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28 of 28 people found the following review helpful By N. P. Stathoulopoulos on January 21, 2005
Format: Paperback Verified Purchase
Kunstler is not too happy with how we've built our cities, our suburbs, and our society. And I can't blame him.

This is an important consideration of how the landscapes of America have changed, and not for the best. The decline of American cities, the rise of the never-ending suburban sprawls, the addiction to cars and to oil and highways, all contribute to the decay of social fabric.

It all sounds deep, but Kunstler is clearly onto something. Himself transplanted to the suburbs of Long Island, Kuntsler is angry at what he sees as an America that is less and less concerned with maintaining any lasting community, anywhere.

All you have to do in this country is go to a few different cities and look around. First off, you can hardly distinguish most big cities from each other in the US--you have a downtown (in some cases among the worst part of a particular city, and often deserted and bland) and you have the endless suburban sprawl. What you find is isolation, isolation, isolation. Pick a big city, and you see the problems still being faced decades after population shifts, demographic changes, cultural changes etc: Detroit, Atlanta, St Louis, Miami, etc, etc.

Architecture is in the dumps, as short-term profit is the motivating factor behind flat, faceless and featureless buildings. Suburbia has long been the answer for many: miles of designed streets with identical houses, cut off from undesirables by miles of highway, encouraging an inefficient life where everything is separated, the car has replaced the PERSON as the unit we build for, to say nothing of the cultural wasteland half of America becomes with the influx of 100 fast food chains, a Walmart, a mall, an 'entertainment complex', etc, destroying anything that once gave a place character.
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65 of 73 people found the following review helpful By Dr. Eigenvalue on February 1, 2006
Format: Paperback
Last night in his State of the Union speech, G. W. Bush pointed out the obvious fact that America depends far too heavily on oil to support its lifestyle. Whoever programmed him to say that must have been reacting to the mounting unrest over the crises associated with big oil: war, pollution, corruption, and extreme flabbiness.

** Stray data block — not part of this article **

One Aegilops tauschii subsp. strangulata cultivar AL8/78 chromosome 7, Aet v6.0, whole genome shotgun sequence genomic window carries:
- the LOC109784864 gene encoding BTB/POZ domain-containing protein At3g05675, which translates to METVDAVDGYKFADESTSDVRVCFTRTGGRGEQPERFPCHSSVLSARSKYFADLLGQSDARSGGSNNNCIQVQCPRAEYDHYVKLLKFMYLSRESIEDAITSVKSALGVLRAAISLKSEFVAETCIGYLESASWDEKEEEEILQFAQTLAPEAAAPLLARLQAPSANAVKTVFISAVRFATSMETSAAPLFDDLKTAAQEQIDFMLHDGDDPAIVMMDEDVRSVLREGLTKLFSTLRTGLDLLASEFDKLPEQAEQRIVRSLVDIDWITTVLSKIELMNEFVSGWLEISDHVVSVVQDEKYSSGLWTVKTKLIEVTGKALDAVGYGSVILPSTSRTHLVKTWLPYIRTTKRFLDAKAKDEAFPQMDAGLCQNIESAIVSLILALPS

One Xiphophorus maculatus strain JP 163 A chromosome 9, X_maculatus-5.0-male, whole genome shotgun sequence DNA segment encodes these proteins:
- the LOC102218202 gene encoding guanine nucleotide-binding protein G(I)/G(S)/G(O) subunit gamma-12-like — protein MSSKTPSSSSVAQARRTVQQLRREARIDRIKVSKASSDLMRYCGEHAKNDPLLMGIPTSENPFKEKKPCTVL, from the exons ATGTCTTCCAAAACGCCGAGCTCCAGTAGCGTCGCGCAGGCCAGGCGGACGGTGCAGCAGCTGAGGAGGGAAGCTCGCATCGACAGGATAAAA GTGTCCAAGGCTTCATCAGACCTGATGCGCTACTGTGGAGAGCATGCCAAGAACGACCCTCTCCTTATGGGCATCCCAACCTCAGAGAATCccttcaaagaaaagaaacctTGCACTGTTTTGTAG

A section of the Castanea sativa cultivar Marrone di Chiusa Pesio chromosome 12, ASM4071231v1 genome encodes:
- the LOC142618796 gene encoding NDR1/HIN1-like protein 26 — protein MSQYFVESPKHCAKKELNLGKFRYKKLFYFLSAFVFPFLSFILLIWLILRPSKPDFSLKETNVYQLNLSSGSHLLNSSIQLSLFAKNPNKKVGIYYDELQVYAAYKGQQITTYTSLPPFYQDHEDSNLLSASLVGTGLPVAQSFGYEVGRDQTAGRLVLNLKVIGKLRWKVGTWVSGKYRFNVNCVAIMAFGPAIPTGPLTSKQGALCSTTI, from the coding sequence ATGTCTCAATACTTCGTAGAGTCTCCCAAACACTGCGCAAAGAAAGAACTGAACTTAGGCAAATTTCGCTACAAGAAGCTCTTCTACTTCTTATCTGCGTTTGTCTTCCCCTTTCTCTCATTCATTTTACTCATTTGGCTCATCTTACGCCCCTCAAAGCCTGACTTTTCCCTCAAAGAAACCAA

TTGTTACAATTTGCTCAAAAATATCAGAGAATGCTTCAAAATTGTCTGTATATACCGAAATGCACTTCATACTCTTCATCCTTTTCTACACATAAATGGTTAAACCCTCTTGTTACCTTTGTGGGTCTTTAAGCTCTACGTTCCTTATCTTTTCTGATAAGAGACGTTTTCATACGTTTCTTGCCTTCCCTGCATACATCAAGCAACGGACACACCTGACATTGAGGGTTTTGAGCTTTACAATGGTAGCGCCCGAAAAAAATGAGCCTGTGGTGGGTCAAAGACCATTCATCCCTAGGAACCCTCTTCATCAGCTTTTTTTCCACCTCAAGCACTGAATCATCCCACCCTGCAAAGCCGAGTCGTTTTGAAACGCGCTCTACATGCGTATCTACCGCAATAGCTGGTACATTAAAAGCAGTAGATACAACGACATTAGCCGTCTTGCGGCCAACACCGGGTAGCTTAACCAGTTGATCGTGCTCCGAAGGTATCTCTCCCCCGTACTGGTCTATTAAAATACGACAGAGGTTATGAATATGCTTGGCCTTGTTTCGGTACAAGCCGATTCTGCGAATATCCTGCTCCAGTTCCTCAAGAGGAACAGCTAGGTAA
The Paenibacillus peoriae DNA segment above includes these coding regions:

Most of the problems associated with oil are problems associated with cars, and cars are the focus of J. H. Kunstler's book. Published in the early 90s, The Geography of Nowhere describes the impact of automobiles on the development of the U.S. Apparently, things started to go south during the Depression, when people were driven out of cities by poverty and the diminishing quality of life in the tenements. Fueling the flight to the suburbs were New Deal programs to build roads and cheap houses. In the ensuing decades the American landscape was built to serve cars rather than people, and that is what Kunstler is angry about. His main criticisms are:

1) A lot of the architecture, both residential and commerical, is very ugly. Buildings are constructed quickly and cheaply, and without regard to their surroundings. After all, what's the point of worrying about your surroundings if people are just going to drive directly to their destination? On this point, Kunstler is angry and sarcastic, though often funny. However, his tone is unfortunate, because ugliness is ultimately a matter of opinion, and I would bet that most people would say they are quite happy living in their suburban boxes. Kunstler argues that people are happy this way because they don't know any better, and he's probably right, but as far as I know there is no good way to force people to appreciate beauty.